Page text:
“My family has a strong connection with Karachi, and probably accounted for most of the very small community of European Jews there. My great-grandfather, Simon Wyse, ran the Great Western Hotel, and my grandparents ran the Killarney Hotel there. The Killarney was first housed in a building that later served as the Russian Consulate which, I believe, has been restored as part of the Bay View School.
In the early 1930’s the hotel moved to a ‘palace’ built by a Parsi entrepreneur and was renamed the ‘Killarney Hotel, Marder’s Palace’. The building was, unfortunately, demolished in the 1970s. In its place stands the modern Sheraton Hotel.
My father grew up in Karachi before going to school in England, and went back in 1939 to serve in the Indian Army during the War. He now lives in the UK. One of his aunts married Moses Somake, an Iraqi Jew who, I have learnt, was one of Karachi’s leading architects. One of his buildings is the Flagstaff House that later became the home of Mohammad Ali Jinnah.”
Unfortunately, I have never had the opportunity to visit Karachi, but have heard many of my father’s and grandparents’ stories. I am in touch with many of our relatives, including Somake’s descendents.
The fall of Magen Shalom
The wave of hatred towards the Jews was inducted into the society in Pakistan by the state under Zulfiqar Ali Bhutto after he turned towards the Arab leaders for a new Islamic bloc and adopted “Islamic Socialism”, the terms coined by early People’s Party of Pakistan to introduce a new system of plunder and corruption in Pakistan. Mr. Bhutto joined the Arab leaders including King Faisal of Saudi Arabia, Mummer Qaddafi of Libya, and Yasir Arafat of Palestine in Pakistan and initiated the era of extremism in Pakistan, based on the hatred towards the Zionists. All the ideology is imported from Arabian Peninsula, which was defeated by the Israelis in several wars and were humiliated. Arab leaders accumulated fame among Arabs by opposing Israel since the phenomenon was indoctrinated by staunch pan-Arab nationalist Egyptian leader Jamal (Gamal) Abdel Nasser. His rise to the popularity was based on his enmity with Israel and Zionists.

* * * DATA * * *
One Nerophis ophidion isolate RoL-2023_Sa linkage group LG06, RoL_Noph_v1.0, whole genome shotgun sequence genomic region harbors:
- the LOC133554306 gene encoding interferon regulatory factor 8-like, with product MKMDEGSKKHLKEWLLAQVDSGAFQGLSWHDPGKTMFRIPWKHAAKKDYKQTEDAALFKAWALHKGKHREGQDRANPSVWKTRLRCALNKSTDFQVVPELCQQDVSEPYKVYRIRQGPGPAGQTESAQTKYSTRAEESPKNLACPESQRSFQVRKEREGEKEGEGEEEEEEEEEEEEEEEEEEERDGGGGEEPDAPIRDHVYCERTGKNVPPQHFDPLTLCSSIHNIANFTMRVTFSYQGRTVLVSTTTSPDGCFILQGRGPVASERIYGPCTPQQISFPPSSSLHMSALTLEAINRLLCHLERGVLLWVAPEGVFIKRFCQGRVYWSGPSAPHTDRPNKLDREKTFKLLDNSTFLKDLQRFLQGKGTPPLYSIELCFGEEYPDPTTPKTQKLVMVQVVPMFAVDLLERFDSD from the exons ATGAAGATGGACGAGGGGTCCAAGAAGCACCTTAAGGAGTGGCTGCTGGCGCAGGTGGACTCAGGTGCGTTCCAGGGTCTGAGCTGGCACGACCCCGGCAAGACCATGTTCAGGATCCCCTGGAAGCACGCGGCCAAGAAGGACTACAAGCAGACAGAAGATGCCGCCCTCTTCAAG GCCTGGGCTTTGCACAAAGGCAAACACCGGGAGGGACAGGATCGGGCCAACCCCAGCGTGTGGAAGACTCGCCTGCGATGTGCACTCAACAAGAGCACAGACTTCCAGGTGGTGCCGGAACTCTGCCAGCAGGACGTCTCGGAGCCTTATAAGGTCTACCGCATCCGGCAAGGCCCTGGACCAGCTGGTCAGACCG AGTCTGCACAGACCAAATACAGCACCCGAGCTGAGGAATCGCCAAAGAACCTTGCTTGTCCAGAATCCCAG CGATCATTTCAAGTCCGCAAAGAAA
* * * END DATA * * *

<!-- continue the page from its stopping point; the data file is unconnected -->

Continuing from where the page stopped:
It must be noted that not all the Jews are Zionists but all the Zionists are Jews, hence it was easy to manipulate the fact for the public, propagating the Zionists, the Jews. Jamal Abdul Nasir (Gamal Abdel Nasser) and his rivalry to Saudi Arabian royalty is an open secret and after the fall of Jamal (Gamal) Abdel Nasser in 1970, and later an Oil Embargo during ‘Yom Kippur War”, the oil prices has risen, bringing massive riches to Arabs. Saudi Arabia and Libya emerged very rich and, Saudi Arabia, after Egypt lead the movement of war against Israel. Muslic countries around the world, joined Saudi bloc, under the umbrella of Organization of the Islamic Conference (OIC).
Under the leadership of Zulfiqar Ali Bhutto, the state of Pakistan had initiated the process of Islamization in Pakistan, under Saudi Arabian ideological influence. Islamic Summit Conference (22-24 Feb 1974) was the birth of what we know today as Radical Islamic-Extremism, Jihadism or to western world, modern terrorism (although I strongly oppose these terms) in Pakistan. Under the new ideological campaign, Pakistan not only initiated the radicalization of it’s own population, but also it’s spread it’s area of operation to Afghanistan and Kashmir politically. Militarily, Pakistan has started the Nuclear program to build an “Islamic Bomb”.